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Low-dose physical activity attenuates cardiovascular disease mortality in men and women with clustered metabolic risk factors
journal contributionposted on 30.10.2015 by Mark Hamer, Emmanuel Stamatakis
Any type of content formally published in an academic journal, usually following a peer-review process.
Background—Physical activity may ameliorate the health hazards of metabolic disorders but evidence is inconclusive, and estimates of the minimal threshold for protection remain unknown. Methods and Results—The sample comprised 23 747 men and women (aged 54.1±12.7 years [mean±SD], 45.2% men) without a known history of cardiovascular disease at baseline who were drawn from the Health Survey for England and the Scottish Health Survey. Based on blood pressure, high-density lipoprotein cholesterol, diabetes, waist circumference, and low-grade inflammation (C-reactive protein ≥ 3 mg/L), participants were classified as metabolically healthy (zero or one metabolic abnormality) or unhealthy (≥ 2 metabolic abnormalities). Self-reported physical activity was assessed at baseline. Cox proportional hazards models were used to examine the association of clustered metabolic risk and physical activity with mortality, controlling for age, sex, smoking, socioeconomic group, cardiovascular disease medication, and self-rated health. Over 7.0 ± 3.0 years follow-up, there were 2264 all-cause and 717 cardiovascular disease deaths, respectively. A physical activity threshold of at least one to 2 sessions per week was found to provide protection against mortality. Compared with active/metabolically healthy, the active with clustered metabolic abnormalities were not at elevated risk of cardiovascular disease (hazard ratio, 0.82; 95% CI, 0.54 –1.26) or all-cause mortality (hazard ratio, 1.11; 95% CI, 0.89 –1.39), although their inactive counterparts were at elevated risk of cardiovascular disease (hazard ratio, 1.41; 95% CI, 1.05 –1.91) and all-cause mortality (hazard ratio, 1.50; 95% CI, 1.27–1.78). Conclusions—The risk of cardiovascular disease associated with poor metabolic health is substantially lower among those who are physically active. At minimum, a weekly bout of moderate to vigorous physical activity is protective in men and women with clustered metabolic abnormalities.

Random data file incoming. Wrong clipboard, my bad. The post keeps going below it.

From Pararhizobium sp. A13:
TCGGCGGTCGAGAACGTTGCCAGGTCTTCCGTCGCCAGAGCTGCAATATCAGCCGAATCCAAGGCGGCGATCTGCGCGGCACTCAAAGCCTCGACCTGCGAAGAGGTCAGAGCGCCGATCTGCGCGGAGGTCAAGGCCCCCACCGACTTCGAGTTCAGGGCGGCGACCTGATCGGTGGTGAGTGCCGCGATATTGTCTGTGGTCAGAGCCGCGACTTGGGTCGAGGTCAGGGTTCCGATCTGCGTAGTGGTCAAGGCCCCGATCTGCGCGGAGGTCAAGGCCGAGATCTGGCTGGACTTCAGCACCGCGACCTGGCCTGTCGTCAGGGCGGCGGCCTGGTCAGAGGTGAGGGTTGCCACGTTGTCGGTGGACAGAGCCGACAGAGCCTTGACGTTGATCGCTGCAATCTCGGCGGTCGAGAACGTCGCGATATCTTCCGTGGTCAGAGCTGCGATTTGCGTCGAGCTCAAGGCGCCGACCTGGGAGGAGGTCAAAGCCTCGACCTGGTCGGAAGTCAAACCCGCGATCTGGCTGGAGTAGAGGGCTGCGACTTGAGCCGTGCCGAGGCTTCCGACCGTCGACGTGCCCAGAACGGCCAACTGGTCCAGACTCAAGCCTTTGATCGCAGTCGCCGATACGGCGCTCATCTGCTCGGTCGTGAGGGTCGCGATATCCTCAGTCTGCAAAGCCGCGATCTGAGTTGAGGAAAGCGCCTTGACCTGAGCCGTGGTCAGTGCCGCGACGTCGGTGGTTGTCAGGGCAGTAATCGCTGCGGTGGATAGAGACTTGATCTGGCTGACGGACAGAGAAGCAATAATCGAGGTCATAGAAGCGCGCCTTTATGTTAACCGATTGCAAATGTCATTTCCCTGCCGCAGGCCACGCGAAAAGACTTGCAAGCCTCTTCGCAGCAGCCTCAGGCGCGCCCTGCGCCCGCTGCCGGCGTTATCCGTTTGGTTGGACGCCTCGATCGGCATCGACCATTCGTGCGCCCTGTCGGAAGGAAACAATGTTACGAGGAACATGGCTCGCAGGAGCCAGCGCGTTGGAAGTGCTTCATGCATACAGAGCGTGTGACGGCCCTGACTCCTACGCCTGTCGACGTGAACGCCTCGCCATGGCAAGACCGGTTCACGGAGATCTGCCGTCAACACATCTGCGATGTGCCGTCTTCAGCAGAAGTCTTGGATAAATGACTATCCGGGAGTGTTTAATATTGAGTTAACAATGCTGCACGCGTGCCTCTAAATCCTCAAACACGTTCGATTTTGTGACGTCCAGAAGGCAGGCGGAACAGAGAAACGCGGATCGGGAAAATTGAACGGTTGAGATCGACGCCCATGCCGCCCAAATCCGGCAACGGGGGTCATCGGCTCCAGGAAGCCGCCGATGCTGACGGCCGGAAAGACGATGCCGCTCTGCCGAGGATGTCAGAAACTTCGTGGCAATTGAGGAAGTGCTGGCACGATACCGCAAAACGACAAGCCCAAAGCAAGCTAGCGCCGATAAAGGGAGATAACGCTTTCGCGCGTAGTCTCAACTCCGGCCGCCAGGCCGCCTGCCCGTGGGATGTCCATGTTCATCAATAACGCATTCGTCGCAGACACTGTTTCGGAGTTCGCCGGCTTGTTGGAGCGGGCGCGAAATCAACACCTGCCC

- Sport, Exercise and Health Sciences